Wednesday, June 5, 2013

A right-wing arson attack? 'EDL' graffiti found after Muswell Hill mosque is burnt

More likely, the Muslims did it themselves.




A right-wing arson attack? 'EDL' graffiti found after Muswell Hill mosque is

burnt down amid fears of Woolwich connection attack




Counter-terrorism police are investigating a suspected racially motivated

arson attack on a Somali community centre in Muswell Hill, north London, by

a far-right group amid fears of a backlash against the Muslim community

following the Woolwich terror attack.


Investigators are examining the wreckage of the damaged Bravanese Welfare

Centre in north London after the three letters EDL - English Defence League

- were found freshly painted on the building's outside walls, according to

the centre's leaders and police.


The leader of the EDL, a group that shuns mainstream political activity in

favour of volatile street protests against immigration, denied any role and

said that any such attack would be "disgusting".


If it proves to be an attack from a far-right group, it will be the most

serious so far despite a reported reduction in incidents of reported abuse

against the Muslim community following the Woolwich attack that killed

Drummer Lee Rigby, 25, on May 22.


Scotland Yard specialist investigators are conducting a fingertip search of

the area in Muswell Hill and trying to establish if the daubed paint was

linked to the fire, which is currently being treated as "suspicious".


Chief Superintendent Adrian Usher said: "Obviously a focal point of the

investigation will be establishing whether that is connected to the fire".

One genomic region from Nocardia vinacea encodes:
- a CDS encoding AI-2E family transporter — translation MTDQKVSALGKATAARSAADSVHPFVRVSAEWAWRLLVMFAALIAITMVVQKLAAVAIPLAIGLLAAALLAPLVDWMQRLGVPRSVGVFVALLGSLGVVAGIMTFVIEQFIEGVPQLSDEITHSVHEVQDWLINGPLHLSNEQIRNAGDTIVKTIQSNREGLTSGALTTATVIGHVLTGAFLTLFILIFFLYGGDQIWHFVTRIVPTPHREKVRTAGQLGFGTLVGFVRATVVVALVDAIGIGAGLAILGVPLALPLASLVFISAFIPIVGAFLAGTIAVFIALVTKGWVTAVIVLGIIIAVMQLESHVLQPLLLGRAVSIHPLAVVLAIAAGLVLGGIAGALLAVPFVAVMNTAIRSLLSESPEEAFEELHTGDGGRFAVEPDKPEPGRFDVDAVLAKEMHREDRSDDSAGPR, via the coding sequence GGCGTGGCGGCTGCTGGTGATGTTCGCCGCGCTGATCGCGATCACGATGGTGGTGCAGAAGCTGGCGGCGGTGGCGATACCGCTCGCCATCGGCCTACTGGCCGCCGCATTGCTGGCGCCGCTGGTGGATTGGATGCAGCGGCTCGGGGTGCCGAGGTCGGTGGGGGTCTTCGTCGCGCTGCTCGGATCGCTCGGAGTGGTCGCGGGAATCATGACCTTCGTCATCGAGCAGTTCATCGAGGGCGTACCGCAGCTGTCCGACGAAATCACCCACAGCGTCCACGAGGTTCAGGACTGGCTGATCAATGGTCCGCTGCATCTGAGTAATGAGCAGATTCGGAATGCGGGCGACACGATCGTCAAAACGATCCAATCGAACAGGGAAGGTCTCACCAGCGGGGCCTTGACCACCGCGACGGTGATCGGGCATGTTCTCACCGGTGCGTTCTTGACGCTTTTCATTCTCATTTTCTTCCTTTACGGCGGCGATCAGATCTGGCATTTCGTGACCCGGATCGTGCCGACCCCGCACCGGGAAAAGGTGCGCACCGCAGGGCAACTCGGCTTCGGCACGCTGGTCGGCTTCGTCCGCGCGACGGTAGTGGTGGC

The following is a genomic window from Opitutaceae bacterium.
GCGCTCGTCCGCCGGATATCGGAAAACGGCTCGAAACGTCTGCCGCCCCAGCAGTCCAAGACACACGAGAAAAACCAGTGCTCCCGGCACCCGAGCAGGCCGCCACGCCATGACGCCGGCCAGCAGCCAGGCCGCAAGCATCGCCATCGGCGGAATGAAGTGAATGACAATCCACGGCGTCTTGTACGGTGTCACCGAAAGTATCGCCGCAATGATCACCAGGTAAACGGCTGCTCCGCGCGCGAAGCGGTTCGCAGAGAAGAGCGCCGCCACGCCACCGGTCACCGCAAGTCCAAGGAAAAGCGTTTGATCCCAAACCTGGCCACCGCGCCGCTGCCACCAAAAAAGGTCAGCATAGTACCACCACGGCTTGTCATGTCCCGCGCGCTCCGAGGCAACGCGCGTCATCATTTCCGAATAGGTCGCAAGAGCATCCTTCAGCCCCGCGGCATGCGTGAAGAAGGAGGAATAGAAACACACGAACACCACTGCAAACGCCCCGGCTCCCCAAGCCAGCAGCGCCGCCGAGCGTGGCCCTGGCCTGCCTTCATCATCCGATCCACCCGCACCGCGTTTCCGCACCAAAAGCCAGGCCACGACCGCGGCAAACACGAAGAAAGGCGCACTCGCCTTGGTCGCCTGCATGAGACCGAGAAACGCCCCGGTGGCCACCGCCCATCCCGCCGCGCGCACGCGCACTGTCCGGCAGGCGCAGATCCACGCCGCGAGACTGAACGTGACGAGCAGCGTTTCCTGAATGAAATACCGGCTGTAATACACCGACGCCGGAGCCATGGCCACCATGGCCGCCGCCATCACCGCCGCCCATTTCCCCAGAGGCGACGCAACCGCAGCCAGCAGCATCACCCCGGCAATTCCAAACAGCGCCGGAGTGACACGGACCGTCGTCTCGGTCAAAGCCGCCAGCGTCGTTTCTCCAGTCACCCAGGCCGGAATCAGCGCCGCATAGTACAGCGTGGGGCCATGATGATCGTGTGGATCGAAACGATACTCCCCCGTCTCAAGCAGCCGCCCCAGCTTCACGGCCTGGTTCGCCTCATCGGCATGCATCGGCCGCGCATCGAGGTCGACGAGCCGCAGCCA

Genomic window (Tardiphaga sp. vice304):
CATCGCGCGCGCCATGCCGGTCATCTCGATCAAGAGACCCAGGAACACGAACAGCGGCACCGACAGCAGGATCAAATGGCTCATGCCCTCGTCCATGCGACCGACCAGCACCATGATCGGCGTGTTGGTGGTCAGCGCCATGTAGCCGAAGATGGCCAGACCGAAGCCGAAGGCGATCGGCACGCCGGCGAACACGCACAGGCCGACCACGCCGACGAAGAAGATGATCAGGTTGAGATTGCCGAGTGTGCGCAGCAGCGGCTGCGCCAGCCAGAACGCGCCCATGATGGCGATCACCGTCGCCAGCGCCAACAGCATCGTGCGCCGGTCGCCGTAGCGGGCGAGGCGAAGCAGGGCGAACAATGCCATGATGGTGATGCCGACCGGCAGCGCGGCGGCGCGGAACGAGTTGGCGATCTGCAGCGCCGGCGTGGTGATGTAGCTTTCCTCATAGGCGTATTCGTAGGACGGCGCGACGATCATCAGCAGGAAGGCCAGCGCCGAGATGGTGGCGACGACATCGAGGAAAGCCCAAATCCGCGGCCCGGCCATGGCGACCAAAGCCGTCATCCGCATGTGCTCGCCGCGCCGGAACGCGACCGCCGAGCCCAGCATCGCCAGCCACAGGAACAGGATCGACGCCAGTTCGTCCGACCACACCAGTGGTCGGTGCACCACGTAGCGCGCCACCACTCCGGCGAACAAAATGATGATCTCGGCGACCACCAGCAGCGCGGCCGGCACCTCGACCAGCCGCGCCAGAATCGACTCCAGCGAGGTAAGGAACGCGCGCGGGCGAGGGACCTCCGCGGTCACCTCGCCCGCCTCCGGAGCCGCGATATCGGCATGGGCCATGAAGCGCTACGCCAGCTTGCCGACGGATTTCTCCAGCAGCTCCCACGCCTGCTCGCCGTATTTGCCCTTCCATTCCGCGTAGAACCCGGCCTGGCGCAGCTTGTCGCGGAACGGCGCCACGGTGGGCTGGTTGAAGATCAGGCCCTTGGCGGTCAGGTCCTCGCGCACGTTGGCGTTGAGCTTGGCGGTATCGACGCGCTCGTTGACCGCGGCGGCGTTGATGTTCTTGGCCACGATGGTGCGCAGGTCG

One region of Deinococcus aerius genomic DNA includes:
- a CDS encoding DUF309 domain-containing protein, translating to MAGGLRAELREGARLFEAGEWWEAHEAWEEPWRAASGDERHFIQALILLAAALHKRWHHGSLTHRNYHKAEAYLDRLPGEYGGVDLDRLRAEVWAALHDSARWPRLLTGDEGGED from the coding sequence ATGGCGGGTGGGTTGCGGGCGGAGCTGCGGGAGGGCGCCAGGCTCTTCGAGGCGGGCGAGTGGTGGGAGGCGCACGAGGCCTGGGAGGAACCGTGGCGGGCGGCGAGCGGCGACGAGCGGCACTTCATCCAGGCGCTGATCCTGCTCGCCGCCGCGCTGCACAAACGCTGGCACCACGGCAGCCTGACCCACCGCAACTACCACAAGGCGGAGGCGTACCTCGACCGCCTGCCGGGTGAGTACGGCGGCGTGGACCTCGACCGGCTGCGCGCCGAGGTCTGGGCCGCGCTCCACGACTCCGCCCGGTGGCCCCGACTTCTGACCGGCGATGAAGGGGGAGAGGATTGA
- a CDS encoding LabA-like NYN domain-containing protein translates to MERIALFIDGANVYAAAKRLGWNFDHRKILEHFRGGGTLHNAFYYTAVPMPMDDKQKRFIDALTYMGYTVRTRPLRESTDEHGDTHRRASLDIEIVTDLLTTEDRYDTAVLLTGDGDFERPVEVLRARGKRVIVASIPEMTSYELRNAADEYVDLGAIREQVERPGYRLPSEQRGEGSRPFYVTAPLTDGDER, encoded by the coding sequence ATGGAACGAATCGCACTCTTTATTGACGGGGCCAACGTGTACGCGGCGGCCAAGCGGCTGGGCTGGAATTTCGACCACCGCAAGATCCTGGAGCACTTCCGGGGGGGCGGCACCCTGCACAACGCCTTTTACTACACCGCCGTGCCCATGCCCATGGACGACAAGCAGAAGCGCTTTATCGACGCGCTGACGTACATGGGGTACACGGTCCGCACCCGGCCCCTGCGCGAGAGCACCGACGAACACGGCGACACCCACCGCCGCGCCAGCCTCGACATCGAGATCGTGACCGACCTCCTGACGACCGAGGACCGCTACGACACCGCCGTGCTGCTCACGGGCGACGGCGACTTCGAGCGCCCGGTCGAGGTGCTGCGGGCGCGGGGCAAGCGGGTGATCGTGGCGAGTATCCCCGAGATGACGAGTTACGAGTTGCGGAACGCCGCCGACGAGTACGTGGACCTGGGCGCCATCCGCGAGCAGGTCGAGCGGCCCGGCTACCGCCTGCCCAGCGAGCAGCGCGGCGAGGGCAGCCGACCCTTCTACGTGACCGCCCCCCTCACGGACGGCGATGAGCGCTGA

The fire brigade was called at 3.23am amid reports of an explosion at the

centre and nobody was believed to be at the centre at the time.


Senior community leaders told The Independent that the building, which

partially collapsed after the fire, has never before been the target of an

attack. One woman living nearby was treated for shock.


The attack has been passed to the Yard's counter-terrorism team which has

specialist knowledge of the EDL, founded in 2009 in response to protests by

radical Islamists at a homecoming parade for soliders returning from Iraq.


The EDL and has built up an active membership of up to 35,000 people,

according to the Demos thinktank, though splits within its ranks have meant

that its volatile street demonstrations are mustering only a few hundred



The Government's own counter-terrorism strategy in March this year said: "We

know these extreme Islamist and far right organisations feed off one another

and try to create enmity, suspicions  and hatred between our communities."


Condemnation for the attack came swiftly from across the political spectrum

with London Mayor Boris Johnson describing the attack as "cowardly, pathetic

and utterly pointless".


"There is no place in an open, tolerant and diverse city like London for

hate, for prejudice, for violence," he said.


The EDL's leader Tommy Robinson said he doubted any members of the group

were behind the graffiti but condemned the attack. "I may be proved wrong,

but EDL graffiti gets used for a lot of things," he said. "I'm always



Asked if he would report any of his members, he said: "I would, they have

put innocent people's lives in danger. It's disgusting. I've asked our

members never to attack mosques or Muslims. The police will find out who has

done that and they will be rightly punished."


The fire comes at a sensitive time following the Woolwich attack and in the

week that a group of Islamist extremists are due to be sentenced over a

murderous but ultimately bungled plot to launch a gun and bomb attack on

hundreds of people attending an EDL rally in Dewsbury last year.


There was shock in Muswell Hill where the suspected attack happened where

leaders described it as an attack on a peaceful community.


The centre was not a mosque or used for prayer but hosted Arabic classes for

members of the Sudanese and Somali community during the week, said police.


Becky Marks, whose 5-year-old daughter goes to the school next door, said:

"one of the things about this community is that it's so diverse. It's just

utterly unbelievable, completely shocking, so unexpected in this area."


Marcia, who declined to give her last name, has lived on the estate by the

centre for 46 years since moving from Jamaica. "I've never felt reluctant to

walk the street at night before because of the colour of my skin. Now I'll

think again," she said.  source Independent

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